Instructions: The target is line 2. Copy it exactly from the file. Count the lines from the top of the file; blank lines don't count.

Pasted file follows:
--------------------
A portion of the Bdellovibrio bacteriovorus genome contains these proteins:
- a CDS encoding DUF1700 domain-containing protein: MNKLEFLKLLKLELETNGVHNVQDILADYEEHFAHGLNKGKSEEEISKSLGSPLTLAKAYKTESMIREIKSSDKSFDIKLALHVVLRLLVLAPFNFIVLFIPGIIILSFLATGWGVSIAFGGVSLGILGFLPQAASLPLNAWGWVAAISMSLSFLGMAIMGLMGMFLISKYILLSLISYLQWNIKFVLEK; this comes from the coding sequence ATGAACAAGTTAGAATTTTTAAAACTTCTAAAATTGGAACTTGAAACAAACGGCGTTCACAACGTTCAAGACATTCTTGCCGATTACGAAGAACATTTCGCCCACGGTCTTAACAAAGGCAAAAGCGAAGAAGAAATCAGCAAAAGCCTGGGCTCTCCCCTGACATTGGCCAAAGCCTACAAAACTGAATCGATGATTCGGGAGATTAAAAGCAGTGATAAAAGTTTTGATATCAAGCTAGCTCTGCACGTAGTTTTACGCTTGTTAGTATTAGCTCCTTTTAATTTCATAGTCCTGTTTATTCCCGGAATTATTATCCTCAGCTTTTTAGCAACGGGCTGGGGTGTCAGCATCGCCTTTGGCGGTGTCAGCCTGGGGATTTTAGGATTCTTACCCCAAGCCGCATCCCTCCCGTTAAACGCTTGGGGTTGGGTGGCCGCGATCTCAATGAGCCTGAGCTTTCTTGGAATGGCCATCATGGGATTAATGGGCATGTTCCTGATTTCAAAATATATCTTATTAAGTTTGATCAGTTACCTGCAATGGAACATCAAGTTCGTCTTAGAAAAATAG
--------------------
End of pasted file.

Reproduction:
- a CDS encoding DUF1700 domain-containing protein: MNKLEFLKLLKLELETNGVHNVQDILADYEEHFAHGLNKGKSEEEISKSLGSPLTLAKAYKTESMIREIKSSDKSFDIKLALHVVLRLLVLAPFNFIVLFIPGIIILSFLATGWGVSIAFGGVSLGILGFLPQAASLPLNAWGWVAAISMSLSFLGMAIMGLMGMFLISKYILLSLISYLQWNIKFVLEK; this comes from the coding sequence ATGAACAAGTTAGAATTTTTAAAACTTCTAAAATTGGAACTTGAAACAAACGGCGTTCACAACGTTCAAGACATTCTTGCCGATTACGAAGAACATTTCGCCCACGGTCTTAACAAAGGCAAAAGCGAAGAAGAAATCAGCAAAAGCCTGGGCTCTCCCCTGACATTGGCCAAAGCCTACAAAACTGAATCGATGATTCGGGAGATTAAAAGCAGTGATAAAAGTTTTGATATCAAGCTAGCTCTGCACGTAGTTTTACGCTTGTTAGTATTAGCTCCTTTTAATTTCATAGTCCTGTTTATTCCCGGAATTATTATCCTCAGCTTTTTAGCAACGGGCTGGGGTGTCAGCATCGCCTTTGGCGGTGTCAGCCTGGGGATTTTAGGATTCTTACCCCAAGCCGCATCCCTCCCGTTAAACGCTTGGGGTTGGGTGGCCGCGATCTCAATGAGCCTGAGCTTTCTTGGAATGGCCATCATGGGATTAATGGGCATGTTCCTGATTTCAAAATATATCTTATTAAGTTTGATCAGTTACCTGCAATGGAACATCAAGTTCGTCTTAGAAAAATAG